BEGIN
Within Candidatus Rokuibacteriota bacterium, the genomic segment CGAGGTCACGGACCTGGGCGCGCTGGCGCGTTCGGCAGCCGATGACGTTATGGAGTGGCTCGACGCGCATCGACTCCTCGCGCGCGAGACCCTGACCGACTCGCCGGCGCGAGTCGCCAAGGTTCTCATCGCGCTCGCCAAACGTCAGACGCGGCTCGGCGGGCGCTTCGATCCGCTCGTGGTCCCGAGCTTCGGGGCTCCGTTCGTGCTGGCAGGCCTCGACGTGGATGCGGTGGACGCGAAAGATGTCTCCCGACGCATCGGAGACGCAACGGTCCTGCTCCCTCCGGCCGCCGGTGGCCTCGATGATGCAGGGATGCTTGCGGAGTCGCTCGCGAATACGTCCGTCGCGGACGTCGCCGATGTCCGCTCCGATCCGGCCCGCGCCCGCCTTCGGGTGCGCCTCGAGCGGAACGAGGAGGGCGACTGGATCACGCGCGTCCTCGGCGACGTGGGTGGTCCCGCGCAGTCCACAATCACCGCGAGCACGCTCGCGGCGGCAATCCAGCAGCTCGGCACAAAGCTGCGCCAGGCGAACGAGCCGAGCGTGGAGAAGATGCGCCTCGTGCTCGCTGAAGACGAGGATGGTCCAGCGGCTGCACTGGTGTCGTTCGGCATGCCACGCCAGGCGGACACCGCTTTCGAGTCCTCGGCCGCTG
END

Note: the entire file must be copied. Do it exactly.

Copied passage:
Within Candidatus Rokuibacteriota bacterium, the genomic segment CGAGGTCACGGACCTGGGCGCGCTGGCGCGTTCGGCAGCCGATGACGTTATGGAGTGGCTCGACGCGCATCGACTCCTCGCGCGCGAGACCCTGACCGACTCGCCGGCGCGAGTCGCCAAGGTTCTCATCGCGCTCGCCAAACGTCAGACGCGGCTCGGCGGGCGCTTCGATCCGCTCGTGGTCCCGAGCTTCGGGGCTCCGTTCGTGCTGGCAGGCCTCGACGTGGATGCGGTGGACGCGAAAGATGTCTCCCGACGCATCGGAGACGCAACGGTCCTGCTCCCTCCGGCCGCCGGTGGCCTCGATGATGCAGGGATGCTTGCGGAGTCGCTCGCGAATACGTCCGTCGCGGACGTCGCCGATGTCCGCTCCGATCCGGCCCGCGCCCGCCTTCGGGTGCGCCTCGAGCGGAACGAGGAGGGCGACTGGATCACGCGCGTCCTCGGCGACGTGGGTGGTCCCGCGCAGTCCACAATCACCGCGAGCACGCTCGCGGCGGCAATCCAGCAGCTCGGCACAAAGCTGCGCCAGGCGAACGAGCCGAGCGTGGAGAAGATGCGCCTCGTGCTCGCTGAAGACGAGGATGGTCCAGCGGCTGCACTGGTGTCGTTCGGCATGCCACGCCAGGCGGACACCGCTTTCGAGTCCTCGGCCGCTG